I am limited to USB or Optical with my PC, which is why I decided to pick up one of those coaxial HiFace dongles and a shielded 75 Ohm coax cable to run into my DL III DAC.

PS - Why BNC over coaxial?

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Basically, only a BNC connector used with a proper spdif 75ohm cable will properly transfer the digital signal. RCA, by virtue of it's physical dimensions, is not a proper 75ohm connector. I believe that the devices on each end need to be properly terminated as well, but my knowledge is a bit fuzzy in that regard.

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Basically, buying some device that is supposed to improve digital transmission from your transport is a bit silly if you're going to use a connection method that makes it worse by virtue of not being to spec. I'd say though if it's just a cheap adaptor, no big deal, but I'd say if someone decided to drop $500-1k on one of these things then using RCA would be fail. S/PDIF is only to spec if all the bits in the connection are 75 Ohms. Supposedly if the connection isn't to spec, then you're undoing some of the benefit of the converter by introducing signal reflections. RCA is just used on a lot of gear out of laziness or cheapness and probably because most people don't know any better.

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RCA is used on a lot of gear because it's become the de-facto standard (RCA audio -> RCA composite video -> RCA SPDIF was the general slippery slide down, IIRC). Not using it alienates a very large portion of a possible sales. Not including a BNC as well....that's just laziness/cheapness :)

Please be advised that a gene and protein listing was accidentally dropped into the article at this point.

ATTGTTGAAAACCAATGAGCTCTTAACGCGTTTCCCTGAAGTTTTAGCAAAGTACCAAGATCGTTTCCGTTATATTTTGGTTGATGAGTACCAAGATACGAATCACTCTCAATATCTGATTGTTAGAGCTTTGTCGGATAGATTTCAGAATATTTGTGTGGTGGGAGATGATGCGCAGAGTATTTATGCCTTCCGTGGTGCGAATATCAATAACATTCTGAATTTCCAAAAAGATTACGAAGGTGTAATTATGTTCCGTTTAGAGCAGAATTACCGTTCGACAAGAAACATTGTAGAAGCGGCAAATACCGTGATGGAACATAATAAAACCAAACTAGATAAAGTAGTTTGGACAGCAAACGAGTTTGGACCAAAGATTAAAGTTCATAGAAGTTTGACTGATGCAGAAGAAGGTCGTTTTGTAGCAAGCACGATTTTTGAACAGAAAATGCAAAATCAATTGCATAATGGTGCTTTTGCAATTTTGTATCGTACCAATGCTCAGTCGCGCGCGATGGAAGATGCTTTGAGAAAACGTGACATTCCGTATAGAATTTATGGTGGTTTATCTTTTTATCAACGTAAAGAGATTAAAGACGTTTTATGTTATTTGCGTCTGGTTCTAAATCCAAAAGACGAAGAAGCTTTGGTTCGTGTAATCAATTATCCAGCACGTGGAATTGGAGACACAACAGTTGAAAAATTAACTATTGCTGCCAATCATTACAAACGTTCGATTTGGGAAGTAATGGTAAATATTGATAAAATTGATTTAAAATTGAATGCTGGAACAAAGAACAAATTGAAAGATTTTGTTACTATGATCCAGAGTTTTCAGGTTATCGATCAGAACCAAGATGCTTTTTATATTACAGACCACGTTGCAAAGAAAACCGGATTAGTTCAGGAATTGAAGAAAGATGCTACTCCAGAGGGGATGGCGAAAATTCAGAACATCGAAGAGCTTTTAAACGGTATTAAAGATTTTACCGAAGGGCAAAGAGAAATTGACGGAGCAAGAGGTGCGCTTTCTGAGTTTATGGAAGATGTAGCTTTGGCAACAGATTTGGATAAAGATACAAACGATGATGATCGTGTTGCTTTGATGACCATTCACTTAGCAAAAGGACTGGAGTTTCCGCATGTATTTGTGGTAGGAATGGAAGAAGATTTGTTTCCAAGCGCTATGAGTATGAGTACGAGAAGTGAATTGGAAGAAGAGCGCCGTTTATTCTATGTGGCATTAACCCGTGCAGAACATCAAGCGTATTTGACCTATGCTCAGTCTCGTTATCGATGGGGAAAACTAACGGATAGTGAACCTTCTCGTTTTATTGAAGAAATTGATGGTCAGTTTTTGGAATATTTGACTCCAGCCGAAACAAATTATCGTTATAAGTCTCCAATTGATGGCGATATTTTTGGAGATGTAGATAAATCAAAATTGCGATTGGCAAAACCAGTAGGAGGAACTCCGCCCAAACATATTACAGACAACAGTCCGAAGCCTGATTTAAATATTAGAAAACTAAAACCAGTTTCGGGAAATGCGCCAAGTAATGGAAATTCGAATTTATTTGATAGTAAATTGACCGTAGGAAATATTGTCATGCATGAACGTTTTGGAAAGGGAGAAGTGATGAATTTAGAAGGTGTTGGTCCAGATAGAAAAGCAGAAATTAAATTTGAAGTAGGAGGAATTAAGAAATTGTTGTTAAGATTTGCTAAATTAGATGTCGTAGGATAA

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I was doing some brainstorming earlier about using a Squeezebox Touch modded with it's I2S lines connected to a LVDS driver to output I2S over HDMI/Cat5 (basically what PS Audio published), to a Buffalo II with a LVDS receiver. I think that'd be a decent transport method for a digital interconnect, eh?

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Hence the LVDS driver on one end and a LVDS receiver on the other. Slightly tricker than just tapping the lines and running it to a jack, but certainly a bit more robust as far as I can tell. Basically just following PS Audio's posted schematics for what they used.

I just haven't figured out where to source a panel mount HDMI jack (so far only found Neutrik's hdmi coupler) and some sort of breakout pcb for a 16-SOIC chip. Might have to try my hand at ordering a PCB if it comes down to it.